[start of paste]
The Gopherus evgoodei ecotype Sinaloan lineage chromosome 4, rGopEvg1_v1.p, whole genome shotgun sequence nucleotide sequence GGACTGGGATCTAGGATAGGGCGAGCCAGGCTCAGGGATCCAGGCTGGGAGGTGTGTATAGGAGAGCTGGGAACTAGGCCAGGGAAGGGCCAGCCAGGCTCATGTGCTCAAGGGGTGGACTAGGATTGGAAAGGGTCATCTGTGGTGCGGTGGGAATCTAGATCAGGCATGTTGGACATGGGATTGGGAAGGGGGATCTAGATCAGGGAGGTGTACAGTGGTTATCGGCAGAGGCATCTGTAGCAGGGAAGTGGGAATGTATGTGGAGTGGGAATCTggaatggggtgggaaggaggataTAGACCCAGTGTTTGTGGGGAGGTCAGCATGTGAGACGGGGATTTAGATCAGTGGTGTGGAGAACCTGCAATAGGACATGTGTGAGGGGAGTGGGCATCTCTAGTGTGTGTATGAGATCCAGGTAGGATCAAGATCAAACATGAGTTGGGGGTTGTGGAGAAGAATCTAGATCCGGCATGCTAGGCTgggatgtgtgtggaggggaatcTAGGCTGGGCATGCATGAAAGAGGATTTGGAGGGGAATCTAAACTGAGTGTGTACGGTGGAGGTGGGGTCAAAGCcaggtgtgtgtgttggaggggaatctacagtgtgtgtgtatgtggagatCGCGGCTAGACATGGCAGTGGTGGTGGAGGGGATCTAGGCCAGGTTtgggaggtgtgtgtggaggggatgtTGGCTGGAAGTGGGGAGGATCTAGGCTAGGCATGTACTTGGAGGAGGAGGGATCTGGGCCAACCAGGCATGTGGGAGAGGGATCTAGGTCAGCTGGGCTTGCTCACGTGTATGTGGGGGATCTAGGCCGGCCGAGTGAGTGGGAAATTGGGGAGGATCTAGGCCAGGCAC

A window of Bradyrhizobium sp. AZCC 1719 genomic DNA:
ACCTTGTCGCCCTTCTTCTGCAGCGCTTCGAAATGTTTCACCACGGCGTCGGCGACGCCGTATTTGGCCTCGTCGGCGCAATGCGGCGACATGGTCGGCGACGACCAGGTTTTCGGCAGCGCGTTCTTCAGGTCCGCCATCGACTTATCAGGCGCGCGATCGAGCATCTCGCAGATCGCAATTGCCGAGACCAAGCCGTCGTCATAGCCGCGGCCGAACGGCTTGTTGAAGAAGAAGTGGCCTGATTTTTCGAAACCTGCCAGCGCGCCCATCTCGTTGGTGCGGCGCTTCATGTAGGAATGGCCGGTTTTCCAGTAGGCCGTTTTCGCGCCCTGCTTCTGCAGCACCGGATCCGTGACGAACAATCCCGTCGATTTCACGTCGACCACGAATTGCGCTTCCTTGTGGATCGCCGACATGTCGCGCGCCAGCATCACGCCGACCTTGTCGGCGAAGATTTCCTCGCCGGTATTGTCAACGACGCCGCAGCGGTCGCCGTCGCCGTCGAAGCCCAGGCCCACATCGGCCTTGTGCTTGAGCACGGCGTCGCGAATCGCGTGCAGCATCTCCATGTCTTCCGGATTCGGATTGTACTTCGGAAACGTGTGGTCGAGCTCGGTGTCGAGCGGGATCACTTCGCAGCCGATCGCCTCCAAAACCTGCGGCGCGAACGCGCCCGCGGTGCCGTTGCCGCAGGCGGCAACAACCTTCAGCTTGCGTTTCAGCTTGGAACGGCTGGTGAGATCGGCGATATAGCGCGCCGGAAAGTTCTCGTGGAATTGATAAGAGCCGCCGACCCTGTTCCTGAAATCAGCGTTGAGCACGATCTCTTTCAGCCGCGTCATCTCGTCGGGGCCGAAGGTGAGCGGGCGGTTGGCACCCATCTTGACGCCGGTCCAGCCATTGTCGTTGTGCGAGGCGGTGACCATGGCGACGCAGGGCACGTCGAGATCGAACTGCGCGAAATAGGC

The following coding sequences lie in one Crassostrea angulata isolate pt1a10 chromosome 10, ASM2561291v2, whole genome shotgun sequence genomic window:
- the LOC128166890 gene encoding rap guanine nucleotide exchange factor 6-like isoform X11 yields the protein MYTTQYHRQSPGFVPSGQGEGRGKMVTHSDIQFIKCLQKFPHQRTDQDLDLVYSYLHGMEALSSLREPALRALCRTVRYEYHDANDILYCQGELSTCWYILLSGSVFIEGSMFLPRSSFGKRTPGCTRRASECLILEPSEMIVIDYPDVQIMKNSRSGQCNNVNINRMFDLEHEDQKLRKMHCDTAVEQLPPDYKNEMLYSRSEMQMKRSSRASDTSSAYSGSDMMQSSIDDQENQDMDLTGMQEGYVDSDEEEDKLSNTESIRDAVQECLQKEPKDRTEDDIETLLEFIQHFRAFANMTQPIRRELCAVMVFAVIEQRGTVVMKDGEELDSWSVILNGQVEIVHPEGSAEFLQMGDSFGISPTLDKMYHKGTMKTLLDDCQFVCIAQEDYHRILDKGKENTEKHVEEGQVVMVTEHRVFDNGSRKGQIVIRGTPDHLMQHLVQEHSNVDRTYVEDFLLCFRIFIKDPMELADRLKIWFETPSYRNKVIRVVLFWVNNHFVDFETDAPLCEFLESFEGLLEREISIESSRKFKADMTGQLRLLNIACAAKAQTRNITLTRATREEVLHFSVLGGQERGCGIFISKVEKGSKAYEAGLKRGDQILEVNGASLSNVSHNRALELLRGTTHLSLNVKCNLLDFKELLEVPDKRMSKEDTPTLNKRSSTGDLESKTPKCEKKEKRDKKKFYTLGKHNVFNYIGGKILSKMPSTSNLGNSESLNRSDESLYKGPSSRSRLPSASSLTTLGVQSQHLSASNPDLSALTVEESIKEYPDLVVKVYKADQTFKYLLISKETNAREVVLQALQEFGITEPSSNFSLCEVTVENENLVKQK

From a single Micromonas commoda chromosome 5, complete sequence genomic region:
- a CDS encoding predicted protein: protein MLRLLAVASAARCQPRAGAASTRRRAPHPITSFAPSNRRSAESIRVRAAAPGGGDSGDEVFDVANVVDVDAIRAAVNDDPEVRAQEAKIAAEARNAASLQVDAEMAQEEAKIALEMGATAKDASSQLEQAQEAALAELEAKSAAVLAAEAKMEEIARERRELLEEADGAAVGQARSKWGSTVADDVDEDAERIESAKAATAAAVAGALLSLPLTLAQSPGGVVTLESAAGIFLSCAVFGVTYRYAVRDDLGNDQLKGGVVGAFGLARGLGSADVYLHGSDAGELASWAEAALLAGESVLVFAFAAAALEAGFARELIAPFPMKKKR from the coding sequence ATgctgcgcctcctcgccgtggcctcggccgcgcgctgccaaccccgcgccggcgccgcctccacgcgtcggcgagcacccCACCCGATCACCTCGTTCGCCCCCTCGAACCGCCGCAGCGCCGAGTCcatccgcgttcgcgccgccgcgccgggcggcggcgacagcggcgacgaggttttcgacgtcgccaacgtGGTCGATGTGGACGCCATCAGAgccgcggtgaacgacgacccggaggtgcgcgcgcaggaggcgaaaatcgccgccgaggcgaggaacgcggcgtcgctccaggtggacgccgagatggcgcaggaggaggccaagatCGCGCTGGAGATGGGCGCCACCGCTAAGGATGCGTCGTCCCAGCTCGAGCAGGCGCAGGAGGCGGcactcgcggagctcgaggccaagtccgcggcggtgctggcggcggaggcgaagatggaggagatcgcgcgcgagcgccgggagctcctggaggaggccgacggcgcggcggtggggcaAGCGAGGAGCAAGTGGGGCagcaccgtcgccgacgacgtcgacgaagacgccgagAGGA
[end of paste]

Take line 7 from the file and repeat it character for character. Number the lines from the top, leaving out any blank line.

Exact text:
- a CDS encoding predicted protein: protein MLRLLAVASAARCQPRAGAASTRRRAPHPITSFAPSNRRSAESIRVRAAAPGGGDSGDEVFDVANVVDVDAIRAAVNDDPEVRAQEAKIAAEARNAASLQVDAEMAQEEAKIALEMGATAKDASSQLEQAQEAALAELEAKSAAVLAAEAKMEEIARERRELLEEADGAAVGQARSKWGSTVADDVDEDAERIESAKAATAAAVAGALLSLPLTLAQSPGGVVTLESAAGIFLSCAVFGVTYRYAVRDDLGNDQLKGGVVGAFGLARGLGSADVYLHGSDAGELASWAEAALLAGESVLVFAFAAAALEAGFARELIAPFPMKKKR from the coding sequence ATgctgcgcctcctcgccgtggcctcggccgcgcgctgccaaccccgcgccggcgccgcctccacgcgtcggcgagcacccCACCCGATCACCTCGTTCGCCCCCTCGAACCGCCGCAGCGCCGAGTCcatccgcgttcgcgccgccgcgccgggcggcggcgacagcggcgacgaggttttcgacgtcgccaacgtGGTCGATGTGGACGCCATCAGAgccgcggtgaacgacgacccggaggtgcgcgcgcaggaggcgaaaatcgccgccgaggcgaggaacgcggcgtcgctccaggtggacgccgagatggcgcaggaggaggccaagatCGCGCTGGAGATGGGCGCCACCGCTAAGGATGCGTCGTCCCAGCTCGAGCAGGCGCAGGAGGCGGcactcgcggagctcgaggccaagtccgcggcggtgctggcggcggaggcgaagatggaggagatcgcgcgcgagcgccgggagctcctggaggaggccgacggcgcggcggtggggcaAGCGAGGAGCAAGTGGGGCagcaccgtcgccgacgacgtcgacgaagacgccgagAGGA